Jenny Castro is new to the communications team and coordinator of the Women in Leadership Project for Mennonite Church USA. She has a degree in English and has been involved in education in a variety of contexts—from public school teaching to community education. She’s spent time living and working in Central America with Mennonite Central Committee and several years as a stay-at-home mom. She’s a mother to three incredibly special people (ages 10, 8 and 5) and partner in this adventure called life with Jake, her inspiration. She is a member of San Antonio (Texas) Mennonite Church.
The Women in Leadership project has gone through transition in the last few months. In August, Joanna Shenk, the visionary behind this incredible project transitioned from her role as coordinator of the Women in Leadership Project and her work at Mennonite Church USA to pastoral work in San Francisco. Through Joanna’s leadership and with the help of Hilary Scarsella and our invaluable steering committee, the project has accomplished so much in the five years since its birth—focus groups giving voice to and mobilizing women across the church, creating the “Do You See this Woman?” worship resources, the Women in Leadership blog and All You Need is Love, the women doing theology conference held in February 2014. We are thankful for Joanna and the years she dedicated to this important work of naming and undoing patriarchy within the church. And we are thankful for each and every one of you who has chosen to engage this work with us.
And still, there is so much more to do! I started working with Mennonite Church USA and the Women in Leadership Project in November—right before the holidays. I spent many days researching, reading and talking with people about the work of the Women in Leadership project, its history and its impact. There’s so much I have yet to learn, but I’m ready and willing!
Last week I spent several days at Hope for the Future, a gathering of leaders of color from a swath of Mennonite Institutions. It was a significant time for many of us—to leave the context of white dominant culture and come together—to be heard, to be known, to be understood, to tell our stories and to sit with one another in our struggles and pain.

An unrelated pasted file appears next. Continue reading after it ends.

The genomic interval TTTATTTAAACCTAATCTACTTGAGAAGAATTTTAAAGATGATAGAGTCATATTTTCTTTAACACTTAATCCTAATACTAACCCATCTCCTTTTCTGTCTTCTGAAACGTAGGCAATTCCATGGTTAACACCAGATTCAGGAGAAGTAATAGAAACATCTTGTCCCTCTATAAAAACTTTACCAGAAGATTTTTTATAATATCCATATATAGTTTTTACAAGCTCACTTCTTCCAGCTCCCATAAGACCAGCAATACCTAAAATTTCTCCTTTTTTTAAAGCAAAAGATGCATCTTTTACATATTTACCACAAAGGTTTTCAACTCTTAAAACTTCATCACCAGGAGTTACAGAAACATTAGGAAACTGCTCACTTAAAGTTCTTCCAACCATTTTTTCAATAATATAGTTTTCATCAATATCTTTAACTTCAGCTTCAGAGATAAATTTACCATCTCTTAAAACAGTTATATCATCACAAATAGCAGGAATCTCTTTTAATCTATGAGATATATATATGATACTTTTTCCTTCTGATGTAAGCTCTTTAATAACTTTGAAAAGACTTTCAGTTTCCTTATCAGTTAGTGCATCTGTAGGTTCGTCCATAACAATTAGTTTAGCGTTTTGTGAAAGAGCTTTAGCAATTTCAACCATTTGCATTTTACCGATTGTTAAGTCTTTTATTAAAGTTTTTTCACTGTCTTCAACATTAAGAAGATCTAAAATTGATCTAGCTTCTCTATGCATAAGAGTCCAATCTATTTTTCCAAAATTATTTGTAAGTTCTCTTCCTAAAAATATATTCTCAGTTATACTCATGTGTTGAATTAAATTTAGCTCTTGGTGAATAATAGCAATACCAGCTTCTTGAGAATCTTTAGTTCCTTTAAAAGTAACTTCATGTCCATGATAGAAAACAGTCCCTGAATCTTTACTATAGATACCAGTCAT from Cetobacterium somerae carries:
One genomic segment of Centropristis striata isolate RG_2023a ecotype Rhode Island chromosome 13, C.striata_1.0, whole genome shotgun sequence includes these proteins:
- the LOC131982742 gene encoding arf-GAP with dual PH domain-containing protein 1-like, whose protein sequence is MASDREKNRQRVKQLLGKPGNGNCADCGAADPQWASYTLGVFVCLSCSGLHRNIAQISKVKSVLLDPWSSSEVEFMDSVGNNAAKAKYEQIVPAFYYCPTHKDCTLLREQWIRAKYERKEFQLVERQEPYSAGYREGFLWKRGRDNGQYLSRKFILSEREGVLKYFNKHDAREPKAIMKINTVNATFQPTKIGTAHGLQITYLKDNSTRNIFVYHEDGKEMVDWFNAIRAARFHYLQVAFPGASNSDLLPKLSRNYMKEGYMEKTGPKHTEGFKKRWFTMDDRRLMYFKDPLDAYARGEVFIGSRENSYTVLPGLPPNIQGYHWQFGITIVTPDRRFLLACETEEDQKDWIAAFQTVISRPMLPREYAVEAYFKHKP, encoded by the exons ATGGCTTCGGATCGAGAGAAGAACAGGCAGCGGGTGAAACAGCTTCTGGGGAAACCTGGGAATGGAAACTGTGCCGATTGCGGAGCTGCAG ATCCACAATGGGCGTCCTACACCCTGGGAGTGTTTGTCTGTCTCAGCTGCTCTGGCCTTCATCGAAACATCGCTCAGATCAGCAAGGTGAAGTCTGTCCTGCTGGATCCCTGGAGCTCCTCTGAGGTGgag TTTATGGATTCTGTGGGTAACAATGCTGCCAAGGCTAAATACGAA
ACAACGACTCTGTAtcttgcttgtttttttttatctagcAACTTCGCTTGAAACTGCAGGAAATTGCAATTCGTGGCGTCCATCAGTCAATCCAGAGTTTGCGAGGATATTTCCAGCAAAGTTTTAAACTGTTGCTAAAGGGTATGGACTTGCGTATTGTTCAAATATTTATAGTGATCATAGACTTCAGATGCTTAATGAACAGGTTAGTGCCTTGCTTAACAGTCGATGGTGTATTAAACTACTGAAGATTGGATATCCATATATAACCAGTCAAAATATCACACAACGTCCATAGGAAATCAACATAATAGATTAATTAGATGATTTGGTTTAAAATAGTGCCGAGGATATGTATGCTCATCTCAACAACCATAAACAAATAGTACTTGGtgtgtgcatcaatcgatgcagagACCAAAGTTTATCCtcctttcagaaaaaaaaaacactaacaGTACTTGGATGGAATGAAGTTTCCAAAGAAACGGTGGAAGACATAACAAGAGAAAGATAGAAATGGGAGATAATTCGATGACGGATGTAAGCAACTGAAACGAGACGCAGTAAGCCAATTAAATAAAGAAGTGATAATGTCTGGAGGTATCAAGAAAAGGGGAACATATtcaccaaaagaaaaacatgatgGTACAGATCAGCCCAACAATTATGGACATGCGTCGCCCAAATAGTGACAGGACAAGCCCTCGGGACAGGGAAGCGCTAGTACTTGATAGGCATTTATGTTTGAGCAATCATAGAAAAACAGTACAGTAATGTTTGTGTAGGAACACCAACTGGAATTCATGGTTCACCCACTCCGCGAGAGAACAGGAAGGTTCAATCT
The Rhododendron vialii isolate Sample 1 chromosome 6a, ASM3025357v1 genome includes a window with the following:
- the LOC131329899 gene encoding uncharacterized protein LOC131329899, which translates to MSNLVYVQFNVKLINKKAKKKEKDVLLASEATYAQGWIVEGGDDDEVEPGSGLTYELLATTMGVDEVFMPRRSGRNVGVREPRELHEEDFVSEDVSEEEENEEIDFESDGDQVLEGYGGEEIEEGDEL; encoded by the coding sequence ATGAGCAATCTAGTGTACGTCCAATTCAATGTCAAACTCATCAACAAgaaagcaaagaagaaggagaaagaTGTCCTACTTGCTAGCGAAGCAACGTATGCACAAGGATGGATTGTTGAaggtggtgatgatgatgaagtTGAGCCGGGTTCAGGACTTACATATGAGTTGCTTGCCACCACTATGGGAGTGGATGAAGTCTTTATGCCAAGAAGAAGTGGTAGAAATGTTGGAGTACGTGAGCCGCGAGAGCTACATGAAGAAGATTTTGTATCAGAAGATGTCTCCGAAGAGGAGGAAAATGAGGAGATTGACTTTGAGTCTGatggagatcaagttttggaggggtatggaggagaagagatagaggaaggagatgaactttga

To close the weekend on Sunday morning, Sue Park-Hur, Co-Director of ReconciliAsian in Los Angeles, gave a powerful message about Jesus’s encounter with the blind man in John 9. We know the story, right? Jesus encounters a blind man. His disciples want to talk about the theology behind the blind man’s situation, “Rabbi, who sinned?” they ask. Jesus answers their question, but then does something crazy and unexpected. He spits on the ground, makes mud with dirt and his own saliva, rubs this on the man’s eyes and tells him to go wash. Sue pointed out the difference between the disciples’ response to the man and Jesus’s response to him. The disciples want to talk. And Jesus rolls up his sleeves, gets down in the dirt and engages in the messy work—the practice—that leads to life.
All the way home to San Antonio, I thought about the practice and the working out of my faith within the context of my local community and within the broader church. I thought about the hurt I’ve experienced, the struggle, the love, the misunderstandings, the seeds planted, the pain, the growth, the frustrations that arise, and the profound sense of rootedness I feel within my home congregation and Mennonite Church USA.
Working out our faith—the practice of it—is messy. We are human. And we need one another. Each of us brings our story, our lived experience, our understandings of God and Christian theology, our pain, and our joy. We bring this to our faith community—we offer our gifts and receive from the gifts of others.
I believe the Women in Leadership Project has an invaluable gift to offer the Church. It has an important role to play in the church’s transformation, through undoing patriarchy as well as naming and recognizing other forms of oppression that are alive and well among us. It’s not easy. And often it’s painful work.
I am struck by the honor and responsibility we carry together as congregations and faith communities. We have a deep and lasting influence on people. But what kind of faith will we nurture within our congregations? A faith that is stuck in the abstract like the disciples?
I think sometimes we’re afraid of the messiness, of getting our hands dirty. But I believe Jesus shows us that discipleship is not a neat and tidy endeavor. It wasn’t with Jesus, and it’s not within our churches today. We hurt one another and we inspire each other. We are blinded by our traditions and biases. And we are enriched and we grow because of our diversity. It’s all bound up together. We’re all bound up together. Our faith and our liberation are all bound up together.
If you’d like to find out more, or get involved in the messy and marvelous work of the Women in Leadership Project, please email me at email@example.com.